Timothy Morton is a Professor and Rita Shea Guffey Chair in English at Rice University. He has collaborated with Björk, Laurie Anderson, Jennifer Walshe, Jeff Bridges, Sabrina Scott, Olafur Eliasson, and Pharrell Williams. He co-wrote and appears in Living in the Future's Past, a 2018 film about global warming with Jeff Bridges. His book Humankind: Solidarity with Nonhuman People (Verso, 2017) explores the separation between humans and nonhumans and from an object-oriented ontological perspective, arguing that humans need to radically rethink the way in which they conceive of, and relate to, nonhuman animals and nature as a whole, going on to explore the political implications of such a change. Morton’s published works include Being Ecological (Penguin, 2018), Dark Ecology: For a Logic of Future Coexistence (Columbia, 2016), Nothing: Three Inquiries in Buddhism (Chicago, 2015), Hyperobjects: Philosophy and Ecology after the End of the World (Minnesota, 2013), Realist Magic: Objects, Ontology, Causality (Open Humanities, 2013), The Ecological Thought (Harvard, 2010), Ecology without Nature (Harvard, 2007), eight other books, and 200 essays on philosophy, ecology, literature, music, art, architecture, design and food. His work has been translated into 10 languages. In 2014, Morton gave the Wellek Lectures in Theory.
Kate Orff is the Founding Principal of SCAPE and Director of the Urban Design Program and Center for Resilient Cities and Landscapes at Columbia University’s Graduate School of Architecture, Planning and Preservation. She focuses on retooling the practice of landscape architecture relative to the uncertainty of climate change and creating spaces to foster social life, which she has explored through publications, activism, research, and projects. Kate is known for leading complex, creative, and collaborative work processes that advance broad environmental and social prerogatives. In 2019, she was elevated to the American Society of Landscape Architects Council of Fellows – one of the highest honored bestowed on landscape architects practicing in the US. Kate was awarded the prestigious MacArthur Foundation Fellowship in 2017 – the first given in the field of landscape architecture. In 2019, she received a National Design Award from the Cooper Hewitt National Design Museum. She was a 2012 United States Artist Fellow, dubbed an Elle Magazine “Planet Fixer,” and has been profiled and interviewed extensively for publications including The New York Times, The Economist, National Geographic, and more.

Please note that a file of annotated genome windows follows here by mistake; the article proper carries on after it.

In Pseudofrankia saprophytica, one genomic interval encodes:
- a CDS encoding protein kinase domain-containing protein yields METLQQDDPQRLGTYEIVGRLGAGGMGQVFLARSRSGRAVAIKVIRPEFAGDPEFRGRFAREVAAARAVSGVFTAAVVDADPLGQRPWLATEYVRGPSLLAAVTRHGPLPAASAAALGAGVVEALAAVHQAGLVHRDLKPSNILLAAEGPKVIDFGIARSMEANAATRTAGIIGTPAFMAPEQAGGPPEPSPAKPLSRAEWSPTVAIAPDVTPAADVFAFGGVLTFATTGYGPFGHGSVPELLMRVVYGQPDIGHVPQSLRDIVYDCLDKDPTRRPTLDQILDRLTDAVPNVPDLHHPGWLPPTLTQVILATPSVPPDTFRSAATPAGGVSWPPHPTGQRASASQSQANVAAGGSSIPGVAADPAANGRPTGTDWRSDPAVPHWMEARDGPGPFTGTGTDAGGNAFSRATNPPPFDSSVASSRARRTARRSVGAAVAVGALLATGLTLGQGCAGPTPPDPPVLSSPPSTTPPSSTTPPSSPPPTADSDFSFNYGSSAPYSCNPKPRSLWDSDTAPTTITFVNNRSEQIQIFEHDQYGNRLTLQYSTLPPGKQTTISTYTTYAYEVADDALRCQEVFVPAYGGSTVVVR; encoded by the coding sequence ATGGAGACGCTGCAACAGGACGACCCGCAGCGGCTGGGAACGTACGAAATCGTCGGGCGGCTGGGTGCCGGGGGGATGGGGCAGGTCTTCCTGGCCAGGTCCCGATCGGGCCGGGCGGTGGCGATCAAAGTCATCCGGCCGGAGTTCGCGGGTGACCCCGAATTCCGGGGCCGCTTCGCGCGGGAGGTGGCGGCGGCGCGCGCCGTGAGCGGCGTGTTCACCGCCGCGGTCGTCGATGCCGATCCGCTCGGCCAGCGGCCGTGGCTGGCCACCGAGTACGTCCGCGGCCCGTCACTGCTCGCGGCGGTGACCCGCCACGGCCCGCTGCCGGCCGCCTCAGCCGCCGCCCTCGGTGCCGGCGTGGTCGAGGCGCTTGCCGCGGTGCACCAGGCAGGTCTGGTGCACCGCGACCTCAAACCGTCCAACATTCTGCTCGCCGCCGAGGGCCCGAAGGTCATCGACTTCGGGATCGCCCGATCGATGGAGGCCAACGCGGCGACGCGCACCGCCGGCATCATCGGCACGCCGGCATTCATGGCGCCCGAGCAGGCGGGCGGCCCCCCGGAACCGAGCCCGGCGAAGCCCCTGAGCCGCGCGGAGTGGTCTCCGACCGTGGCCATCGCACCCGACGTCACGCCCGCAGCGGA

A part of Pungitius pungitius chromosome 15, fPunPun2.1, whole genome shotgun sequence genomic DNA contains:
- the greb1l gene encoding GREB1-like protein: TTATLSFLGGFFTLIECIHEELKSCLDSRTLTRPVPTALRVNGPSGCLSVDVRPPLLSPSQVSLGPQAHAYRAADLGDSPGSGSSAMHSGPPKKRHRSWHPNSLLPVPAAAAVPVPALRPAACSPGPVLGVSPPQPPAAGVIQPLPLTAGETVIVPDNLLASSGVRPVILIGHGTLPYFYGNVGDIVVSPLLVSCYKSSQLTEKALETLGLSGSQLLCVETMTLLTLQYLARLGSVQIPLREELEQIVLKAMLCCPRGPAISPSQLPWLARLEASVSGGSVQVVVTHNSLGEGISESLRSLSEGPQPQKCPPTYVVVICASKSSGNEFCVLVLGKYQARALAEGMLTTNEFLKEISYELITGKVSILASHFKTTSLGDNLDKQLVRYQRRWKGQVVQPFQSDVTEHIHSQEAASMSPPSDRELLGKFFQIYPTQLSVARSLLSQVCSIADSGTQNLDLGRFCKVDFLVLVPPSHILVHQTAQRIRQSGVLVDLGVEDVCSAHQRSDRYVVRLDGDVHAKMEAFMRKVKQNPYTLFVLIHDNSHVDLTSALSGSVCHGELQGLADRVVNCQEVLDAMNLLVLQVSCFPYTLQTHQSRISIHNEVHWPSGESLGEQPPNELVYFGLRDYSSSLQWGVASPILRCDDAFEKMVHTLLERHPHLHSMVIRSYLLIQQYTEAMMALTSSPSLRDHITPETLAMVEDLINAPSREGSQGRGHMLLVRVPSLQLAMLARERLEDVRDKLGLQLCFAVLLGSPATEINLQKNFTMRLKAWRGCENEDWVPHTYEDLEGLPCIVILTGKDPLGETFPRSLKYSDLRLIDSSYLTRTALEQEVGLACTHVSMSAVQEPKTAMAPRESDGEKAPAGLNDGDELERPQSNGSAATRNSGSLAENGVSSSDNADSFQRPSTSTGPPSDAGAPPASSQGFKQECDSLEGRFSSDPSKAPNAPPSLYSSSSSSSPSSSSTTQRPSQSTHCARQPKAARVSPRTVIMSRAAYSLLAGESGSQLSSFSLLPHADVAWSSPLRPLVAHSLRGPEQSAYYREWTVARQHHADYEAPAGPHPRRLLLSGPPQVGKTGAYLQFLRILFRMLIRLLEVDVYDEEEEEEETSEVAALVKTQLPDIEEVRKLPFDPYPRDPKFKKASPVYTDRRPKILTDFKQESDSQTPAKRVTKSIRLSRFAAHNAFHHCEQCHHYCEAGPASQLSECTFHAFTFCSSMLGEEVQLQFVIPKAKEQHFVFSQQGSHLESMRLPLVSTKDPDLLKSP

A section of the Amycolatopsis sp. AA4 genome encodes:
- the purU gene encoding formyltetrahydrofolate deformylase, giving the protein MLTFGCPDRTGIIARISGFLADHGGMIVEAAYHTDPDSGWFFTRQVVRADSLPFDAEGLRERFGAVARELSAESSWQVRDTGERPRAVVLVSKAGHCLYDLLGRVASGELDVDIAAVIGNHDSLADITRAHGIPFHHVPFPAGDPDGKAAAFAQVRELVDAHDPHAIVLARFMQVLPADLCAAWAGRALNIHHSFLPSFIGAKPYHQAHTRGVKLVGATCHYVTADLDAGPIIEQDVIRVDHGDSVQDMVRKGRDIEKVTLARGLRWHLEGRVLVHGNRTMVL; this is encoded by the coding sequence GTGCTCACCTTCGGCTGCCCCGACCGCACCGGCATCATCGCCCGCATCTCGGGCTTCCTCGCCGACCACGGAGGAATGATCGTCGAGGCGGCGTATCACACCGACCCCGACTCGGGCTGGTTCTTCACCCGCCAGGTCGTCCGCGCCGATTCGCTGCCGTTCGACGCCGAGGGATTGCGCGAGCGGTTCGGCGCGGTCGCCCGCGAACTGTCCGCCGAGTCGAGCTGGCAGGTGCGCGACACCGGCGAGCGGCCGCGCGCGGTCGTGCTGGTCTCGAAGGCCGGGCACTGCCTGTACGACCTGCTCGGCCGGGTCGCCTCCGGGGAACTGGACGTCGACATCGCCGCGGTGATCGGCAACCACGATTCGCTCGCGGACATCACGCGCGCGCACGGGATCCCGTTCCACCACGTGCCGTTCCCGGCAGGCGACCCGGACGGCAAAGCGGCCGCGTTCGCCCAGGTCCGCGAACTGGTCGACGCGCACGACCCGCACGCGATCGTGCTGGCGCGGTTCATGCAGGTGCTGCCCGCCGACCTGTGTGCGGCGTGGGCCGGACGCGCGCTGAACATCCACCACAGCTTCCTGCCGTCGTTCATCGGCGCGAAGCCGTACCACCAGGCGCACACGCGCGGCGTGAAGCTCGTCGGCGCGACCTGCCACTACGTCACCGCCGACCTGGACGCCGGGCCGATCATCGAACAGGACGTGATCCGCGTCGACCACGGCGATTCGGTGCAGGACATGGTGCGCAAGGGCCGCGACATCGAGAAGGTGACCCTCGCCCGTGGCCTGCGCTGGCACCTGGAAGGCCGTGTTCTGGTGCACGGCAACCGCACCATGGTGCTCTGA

Chris Reed is Founding Director of Stoss Landscape Urbanism as well as Professor in Practice of Landscape Architecture and Co-Director of the Master of Landscape Architecture in Urban Design Program at Harvard Graduate School of Design. He is recognized internationally as a leading voice in the transformation of landscapes and cities, working alternately as a researcher, strategist, teacher, designer, and advisor. Chris is particularly focused on creating resilient social spaces that foster vitality, equality, and community within the public realm. His work includes urban revitalization initiatives, climate resiliency efforts, adaptations of former industrial sites, and the creation of vibrant public spaces that act as a catalyst for change — environmentally, culturally, and economically. Chris is a recipient of the 2012 Cooper-Hewitt National Design Award in Landscape Architecture, a Fellow of the American Society of Landscape Architects, and was the 2017 Mercedes T. Bass Landscape Architect in Residence at the American Academy in Rome.